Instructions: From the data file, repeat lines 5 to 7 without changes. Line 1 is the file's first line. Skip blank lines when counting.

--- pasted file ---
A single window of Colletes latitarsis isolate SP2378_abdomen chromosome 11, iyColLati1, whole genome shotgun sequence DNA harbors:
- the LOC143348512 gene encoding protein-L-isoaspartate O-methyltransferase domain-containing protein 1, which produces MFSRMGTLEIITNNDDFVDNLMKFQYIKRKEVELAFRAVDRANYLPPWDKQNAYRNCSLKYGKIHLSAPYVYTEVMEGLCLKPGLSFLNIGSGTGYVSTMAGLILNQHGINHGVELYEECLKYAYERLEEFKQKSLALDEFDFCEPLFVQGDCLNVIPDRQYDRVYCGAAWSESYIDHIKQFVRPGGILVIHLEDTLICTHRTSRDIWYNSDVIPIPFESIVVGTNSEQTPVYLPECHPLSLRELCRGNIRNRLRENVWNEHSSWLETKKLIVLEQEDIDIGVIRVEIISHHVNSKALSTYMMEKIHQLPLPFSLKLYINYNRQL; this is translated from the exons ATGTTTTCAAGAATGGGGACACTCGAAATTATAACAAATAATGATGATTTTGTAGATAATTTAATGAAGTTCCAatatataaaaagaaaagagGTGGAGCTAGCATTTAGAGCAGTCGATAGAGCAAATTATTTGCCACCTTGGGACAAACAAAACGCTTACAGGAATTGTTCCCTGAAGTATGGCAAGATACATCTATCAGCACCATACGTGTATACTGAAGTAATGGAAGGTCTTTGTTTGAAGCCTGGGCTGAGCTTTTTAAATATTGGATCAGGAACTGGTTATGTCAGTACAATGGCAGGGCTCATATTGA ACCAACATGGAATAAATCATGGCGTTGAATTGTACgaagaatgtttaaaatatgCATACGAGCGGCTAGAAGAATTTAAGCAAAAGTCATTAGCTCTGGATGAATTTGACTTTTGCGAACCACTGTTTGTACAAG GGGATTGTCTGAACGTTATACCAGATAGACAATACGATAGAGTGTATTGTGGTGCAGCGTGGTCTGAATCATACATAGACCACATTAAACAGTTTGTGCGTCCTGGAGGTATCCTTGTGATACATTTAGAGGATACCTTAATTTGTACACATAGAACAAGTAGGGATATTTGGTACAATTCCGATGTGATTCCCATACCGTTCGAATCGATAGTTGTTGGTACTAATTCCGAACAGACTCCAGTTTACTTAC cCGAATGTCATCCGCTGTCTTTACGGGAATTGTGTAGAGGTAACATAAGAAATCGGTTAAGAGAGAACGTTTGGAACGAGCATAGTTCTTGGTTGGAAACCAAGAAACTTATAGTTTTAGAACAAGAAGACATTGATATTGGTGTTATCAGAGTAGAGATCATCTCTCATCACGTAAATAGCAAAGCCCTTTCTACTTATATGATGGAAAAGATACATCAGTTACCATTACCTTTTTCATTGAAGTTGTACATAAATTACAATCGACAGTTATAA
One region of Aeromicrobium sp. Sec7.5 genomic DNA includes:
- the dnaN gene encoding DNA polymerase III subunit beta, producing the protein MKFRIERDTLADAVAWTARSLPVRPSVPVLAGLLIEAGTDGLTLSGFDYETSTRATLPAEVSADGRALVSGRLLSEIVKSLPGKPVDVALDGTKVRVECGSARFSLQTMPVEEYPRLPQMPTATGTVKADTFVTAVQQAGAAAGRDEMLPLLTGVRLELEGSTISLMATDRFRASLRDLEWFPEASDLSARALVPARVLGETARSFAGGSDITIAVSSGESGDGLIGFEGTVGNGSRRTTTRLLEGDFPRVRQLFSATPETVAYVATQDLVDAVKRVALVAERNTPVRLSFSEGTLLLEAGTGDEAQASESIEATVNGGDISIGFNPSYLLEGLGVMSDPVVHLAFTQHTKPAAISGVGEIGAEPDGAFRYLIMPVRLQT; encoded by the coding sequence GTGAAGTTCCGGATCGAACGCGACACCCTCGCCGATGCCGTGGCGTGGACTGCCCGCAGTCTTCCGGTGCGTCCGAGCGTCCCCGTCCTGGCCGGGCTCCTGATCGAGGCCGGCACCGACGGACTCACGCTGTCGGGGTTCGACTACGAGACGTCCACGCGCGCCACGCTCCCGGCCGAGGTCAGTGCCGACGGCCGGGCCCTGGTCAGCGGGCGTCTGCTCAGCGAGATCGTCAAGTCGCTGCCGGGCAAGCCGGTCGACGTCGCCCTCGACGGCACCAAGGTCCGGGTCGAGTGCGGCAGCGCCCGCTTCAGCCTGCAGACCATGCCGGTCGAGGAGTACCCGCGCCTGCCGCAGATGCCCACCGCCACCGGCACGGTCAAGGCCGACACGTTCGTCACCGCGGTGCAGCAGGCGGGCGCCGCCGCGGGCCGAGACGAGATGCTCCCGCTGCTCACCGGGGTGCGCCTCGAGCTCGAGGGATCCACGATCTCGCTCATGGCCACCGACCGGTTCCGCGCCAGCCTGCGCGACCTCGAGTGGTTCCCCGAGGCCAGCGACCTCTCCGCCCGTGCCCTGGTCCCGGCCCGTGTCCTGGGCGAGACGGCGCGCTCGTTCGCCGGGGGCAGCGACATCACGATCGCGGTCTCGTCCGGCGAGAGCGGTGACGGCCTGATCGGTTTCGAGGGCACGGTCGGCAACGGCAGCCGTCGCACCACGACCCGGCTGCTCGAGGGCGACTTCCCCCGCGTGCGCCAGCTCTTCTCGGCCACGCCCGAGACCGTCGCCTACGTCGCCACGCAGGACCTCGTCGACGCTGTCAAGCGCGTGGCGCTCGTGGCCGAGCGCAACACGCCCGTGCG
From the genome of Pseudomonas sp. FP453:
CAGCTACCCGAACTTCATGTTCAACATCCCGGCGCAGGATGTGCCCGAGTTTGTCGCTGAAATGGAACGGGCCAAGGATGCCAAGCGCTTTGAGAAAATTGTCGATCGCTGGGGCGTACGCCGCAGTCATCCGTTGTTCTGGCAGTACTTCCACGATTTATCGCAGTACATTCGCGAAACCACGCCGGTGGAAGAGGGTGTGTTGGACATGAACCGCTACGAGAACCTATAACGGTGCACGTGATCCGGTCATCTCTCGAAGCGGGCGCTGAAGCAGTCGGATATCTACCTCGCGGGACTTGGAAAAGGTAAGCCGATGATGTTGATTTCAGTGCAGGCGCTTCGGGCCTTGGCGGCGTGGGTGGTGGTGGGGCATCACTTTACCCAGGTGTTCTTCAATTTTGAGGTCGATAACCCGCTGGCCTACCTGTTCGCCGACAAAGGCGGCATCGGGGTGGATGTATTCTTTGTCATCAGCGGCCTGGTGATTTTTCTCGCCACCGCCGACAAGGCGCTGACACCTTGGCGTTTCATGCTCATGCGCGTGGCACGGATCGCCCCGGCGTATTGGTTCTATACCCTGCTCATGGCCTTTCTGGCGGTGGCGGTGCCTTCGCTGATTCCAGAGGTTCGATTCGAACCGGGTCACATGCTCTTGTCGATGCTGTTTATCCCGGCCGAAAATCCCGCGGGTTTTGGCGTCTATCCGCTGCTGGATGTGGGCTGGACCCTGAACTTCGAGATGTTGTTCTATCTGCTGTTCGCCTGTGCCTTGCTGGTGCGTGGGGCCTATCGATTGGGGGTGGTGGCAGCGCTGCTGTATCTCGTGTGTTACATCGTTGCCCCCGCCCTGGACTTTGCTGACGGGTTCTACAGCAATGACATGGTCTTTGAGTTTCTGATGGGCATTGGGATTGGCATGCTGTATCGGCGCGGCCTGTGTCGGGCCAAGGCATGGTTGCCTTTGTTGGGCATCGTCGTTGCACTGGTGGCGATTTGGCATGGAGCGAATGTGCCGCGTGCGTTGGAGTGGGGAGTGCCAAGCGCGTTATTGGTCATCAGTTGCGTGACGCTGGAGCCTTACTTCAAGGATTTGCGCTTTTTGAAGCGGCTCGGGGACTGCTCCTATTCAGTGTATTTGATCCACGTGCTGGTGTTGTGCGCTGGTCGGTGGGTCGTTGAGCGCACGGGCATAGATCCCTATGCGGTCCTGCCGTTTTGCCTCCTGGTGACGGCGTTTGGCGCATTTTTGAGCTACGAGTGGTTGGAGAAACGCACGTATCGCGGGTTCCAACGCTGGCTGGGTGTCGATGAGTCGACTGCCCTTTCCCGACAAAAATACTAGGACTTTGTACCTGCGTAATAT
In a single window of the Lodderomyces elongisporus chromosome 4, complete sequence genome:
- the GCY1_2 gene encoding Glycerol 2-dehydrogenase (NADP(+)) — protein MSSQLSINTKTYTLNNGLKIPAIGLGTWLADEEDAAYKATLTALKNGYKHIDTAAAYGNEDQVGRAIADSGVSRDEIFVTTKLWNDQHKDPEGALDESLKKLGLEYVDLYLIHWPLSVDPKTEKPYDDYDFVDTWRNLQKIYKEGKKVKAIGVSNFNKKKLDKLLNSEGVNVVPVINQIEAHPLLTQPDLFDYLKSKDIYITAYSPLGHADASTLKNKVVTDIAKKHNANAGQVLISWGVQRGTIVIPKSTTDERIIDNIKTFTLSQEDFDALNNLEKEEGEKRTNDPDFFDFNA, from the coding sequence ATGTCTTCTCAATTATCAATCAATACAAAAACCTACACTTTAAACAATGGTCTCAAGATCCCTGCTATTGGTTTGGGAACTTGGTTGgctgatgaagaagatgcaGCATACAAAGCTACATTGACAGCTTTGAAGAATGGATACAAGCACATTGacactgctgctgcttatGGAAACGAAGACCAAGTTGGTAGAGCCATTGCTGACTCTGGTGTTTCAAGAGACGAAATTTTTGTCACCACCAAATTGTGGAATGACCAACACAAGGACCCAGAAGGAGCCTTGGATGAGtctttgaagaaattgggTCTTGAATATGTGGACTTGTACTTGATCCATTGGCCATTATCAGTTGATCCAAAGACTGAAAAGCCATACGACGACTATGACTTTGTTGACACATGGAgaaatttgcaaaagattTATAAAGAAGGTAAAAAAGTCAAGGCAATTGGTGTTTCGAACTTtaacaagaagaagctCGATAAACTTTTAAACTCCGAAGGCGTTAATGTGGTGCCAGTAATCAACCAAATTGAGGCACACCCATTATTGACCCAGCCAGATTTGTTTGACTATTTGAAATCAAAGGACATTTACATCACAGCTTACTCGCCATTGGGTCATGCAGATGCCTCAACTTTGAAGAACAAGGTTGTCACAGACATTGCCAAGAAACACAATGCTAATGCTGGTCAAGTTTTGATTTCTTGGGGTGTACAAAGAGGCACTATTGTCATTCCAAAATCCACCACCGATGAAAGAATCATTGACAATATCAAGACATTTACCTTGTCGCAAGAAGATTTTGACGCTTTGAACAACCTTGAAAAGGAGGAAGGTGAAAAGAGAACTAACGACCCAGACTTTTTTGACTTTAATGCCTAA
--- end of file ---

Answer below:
From the genome of Pseudomonas sp. FP453:
CAGCTACCCGAACTTCATGTTCAACATCCCGGCGCAGGATGTGCCCGAGTTTGTCGCTGAAATGGAACGGGCCAAGGATGCCAAGCGCTTTGAGAAAATTGTCGATCGCTGGGGCGTACGCCGCAGTCATCCGTTGTTCTGGCAGTACTTCCACGATTTATCGCAGTACATTCGCGAAACCACGCCGGTGGAAGAGGGTGTGTTGGACATGAACCGCTACGAGAACCTATAACGGTGCACGTGATCCGGTCATCTCTCGAAGCGGGCGCTGAAGCAGTCGGATATCTACCTCGCGGGACTTGGAAAAGGTAAGCCGATGATGTTGATTTCAGTGCAGGCGCTTCGGGCCTTGGCGGCGTGGGTGGTGGTGGGGCATCACTTTACCCAGGTGTTCTTCAATTTTGAGGTCGATAACCCGCTGGCCTACCTGTTCGCCGACAAAGGCGGCATCGGGGTGGATGTATTCTTTGTCATCAGCGGCCTGGTGATTTTTCTCGCCACCGCCGACAAGGCGCTGACACCTTGGCGTTTCATGCTCATGCGCGTGGCACGGATCGCCCCGGCGTATTGGTTCTATACCCTGCTCATGGCCTTTCTGGCGGTGGCGGTGCCTTCGCTGATTCCAGAGGTTCGATTCGAACCGGGTCACATGCTCTTGTCGATGCTGTTTATCCCGGCCGAAAATCCCGCGGGTTTTGGCGTCTATCCGCTGCTGGATGTGGGCTGGACCCTGAACTTCGAGATGTTGTTCTATCTGCTGTTCGCCTGTGCCTTGCTGGTGCGTGGGGCCTATCGATTGGGGGTGGTGGCAGCGCTGCTGTATCTCGTGTGTTACATCGTTGCCCCCGCCCTGGACTTTGCTGACGGGTTCTACAGCAATGACATGGTCTTTGAGTTTCTGATGGGCATTGGGATTGGCATGCTGTATCGGCGCGGCCTGTGTCGGGCCAAGGCATGGTTGCCTTTGTTGGGCATCGTCGTTGCACTGGTGGCGATTTGGCATGGAGCGAATGTGCCGCGTGCGTTGGAGTGGGGAGTGCCAAGCGCGTTATTGGTCATCAGTTGCGTGACGCTGGAGCCTTACTTCAAGGATTTGCGCTTTTTGAAGCGGCTCGGGGACTGCTCCTATTCAGTGTATTTGATCCACGTGCTGGTGTTGTGCGCTGGTCGGTGGGTCGTTGAGCGCACGGGCATAGATCCCTATGCGGTCCTGCCGTTTTGCCTCCTGGTGACGGCGTTTGGCGCATTTTTGAGCTACGAGTGGTTGGAGAAACGCACGTATCGCGGGTTCCAACGCTGGCTGGGTGTCGATGAGTCGACTGCCCTTTCCCGACAAAAATACTAGGACTTTGTACCTGCGTAATAT
In a single window of the Lodderomyces elongisporus chromosome 4, complete sequence genome: